Rep. Dennis Kucinich Seeks to Ban Assassinations of U.S. Citizens

Jeremy Scahill
The Nation

Lawyers for US citizen Anwar al-Awlaki, who has reportedly been targeted for assassination by the CIA and Joint Special Operations Command, had to fight the US government to have the right to represent him. On Wednesday, following a lawsuit by the ACLU and the Center for Constitutional Rights, the Treasury Department issued a license to the pro-bono lawyers. Now the battle for due process begins. In a statement, al-Awlaki’s new lawyers said the license would “allow us to pursue our litigation relating to the government’s asserted authority to engage in targeted killings of American civilians without due process.”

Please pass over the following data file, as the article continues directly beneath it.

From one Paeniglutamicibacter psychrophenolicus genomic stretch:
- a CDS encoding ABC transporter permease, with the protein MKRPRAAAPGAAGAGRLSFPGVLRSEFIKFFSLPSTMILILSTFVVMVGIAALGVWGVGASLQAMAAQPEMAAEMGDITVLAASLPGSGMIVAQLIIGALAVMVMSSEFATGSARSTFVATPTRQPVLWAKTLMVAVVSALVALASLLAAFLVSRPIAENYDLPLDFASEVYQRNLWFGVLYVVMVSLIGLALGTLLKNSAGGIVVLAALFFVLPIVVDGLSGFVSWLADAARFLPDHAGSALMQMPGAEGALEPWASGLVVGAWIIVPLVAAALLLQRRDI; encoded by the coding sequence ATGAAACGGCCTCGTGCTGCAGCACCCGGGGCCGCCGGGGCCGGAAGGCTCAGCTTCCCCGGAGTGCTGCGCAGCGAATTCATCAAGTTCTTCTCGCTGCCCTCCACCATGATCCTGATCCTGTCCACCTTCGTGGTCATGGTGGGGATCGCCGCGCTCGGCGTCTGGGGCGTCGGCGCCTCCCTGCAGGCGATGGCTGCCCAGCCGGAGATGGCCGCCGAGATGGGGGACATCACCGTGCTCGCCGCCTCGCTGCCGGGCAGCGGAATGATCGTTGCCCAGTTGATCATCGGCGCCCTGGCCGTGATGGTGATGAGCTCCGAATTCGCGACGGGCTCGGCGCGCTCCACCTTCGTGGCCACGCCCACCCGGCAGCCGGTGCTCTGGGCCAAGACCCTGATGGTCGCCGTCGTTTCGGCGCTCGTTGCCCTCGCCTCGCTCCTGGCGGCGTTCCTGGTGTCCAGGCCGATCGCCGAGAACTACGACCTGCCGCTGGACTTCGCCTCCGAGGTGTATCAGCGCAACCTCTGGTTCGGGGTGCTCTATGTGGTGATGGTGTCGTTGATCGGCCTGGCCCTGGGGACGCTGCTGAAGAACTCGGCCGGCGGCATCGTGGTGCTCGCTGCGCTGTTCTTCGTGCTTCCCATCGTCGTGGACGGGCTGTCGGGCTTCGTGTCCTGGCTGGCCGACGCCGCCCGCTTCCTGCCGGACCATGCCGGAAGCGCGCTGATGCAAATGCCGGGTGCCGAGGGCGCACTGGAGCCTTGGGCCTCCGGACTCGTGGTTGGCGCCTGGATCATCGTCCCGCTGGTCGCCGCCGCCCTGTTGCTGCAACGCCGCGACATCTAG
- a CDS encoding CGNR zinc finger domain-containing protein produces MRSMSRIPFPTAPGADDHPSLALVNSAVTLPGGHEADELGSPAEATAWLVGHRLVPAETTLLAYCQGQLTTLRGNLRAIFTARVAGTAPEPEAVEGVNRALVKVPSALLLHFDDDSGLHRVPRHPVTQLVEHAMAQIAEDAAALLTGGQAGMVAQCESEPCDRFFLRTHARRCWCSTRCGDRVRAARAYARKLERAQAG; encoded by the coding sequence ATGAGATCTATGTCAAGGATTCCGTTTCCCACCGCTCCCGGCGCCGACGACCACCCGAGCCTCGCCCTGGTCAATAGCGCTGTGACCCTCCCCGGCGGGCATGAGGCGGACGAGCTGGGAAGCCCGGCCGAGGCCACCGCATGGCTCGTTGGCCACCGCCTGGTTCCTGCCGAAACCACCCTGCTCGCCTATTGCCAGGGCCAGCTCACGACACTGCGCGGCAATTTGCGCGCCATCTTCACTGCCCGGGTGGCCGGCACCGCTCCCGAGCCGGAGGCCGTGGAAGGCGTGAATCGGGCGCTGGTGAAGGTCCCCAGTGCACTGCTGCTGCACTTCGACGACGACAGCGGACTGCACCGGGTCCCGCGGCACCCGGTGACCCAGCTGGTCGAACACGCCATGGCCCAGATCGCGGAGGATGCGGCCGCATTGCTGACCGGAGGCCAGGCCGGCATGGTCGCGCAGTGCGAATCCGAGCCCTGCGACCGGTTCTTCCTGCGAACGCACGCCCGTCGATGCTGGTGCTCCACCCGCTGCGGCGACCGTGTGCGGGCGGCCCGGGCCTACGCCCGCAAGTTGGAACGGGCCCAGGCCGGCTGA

Al-Awlaki, is originally from New Mexico and now lives in Yemen. He has been accused of providing inspiration for Umar Farouk Abdulmutallab, the alleged “underwear bomber,” and Major Nidal Malik Hasan, the alleged Fort Hood shooter.

Most lawmakers have been mute about the Obama administration’s policy to target a US citizen for assassination. Representative Jane Harman, who serves on the Homeland Security Committee, said recently that Awlaki is “probably the person, the terrorist, who would be terrorist No. 1 in terms of threat against us.” One of the few who has spoken against the policy is Ohio Democrat Dennis Kucinich. “The assassination policies vitiate the presumption of innocence and the government then becomes the investigator, policeman, prosecutor, judge, jury, executioner all in one,” Kucinich told me in April. “That raises the greatest questions with respect to our constitution and our democratic way of life.” He called the policy “extrajudicial.”


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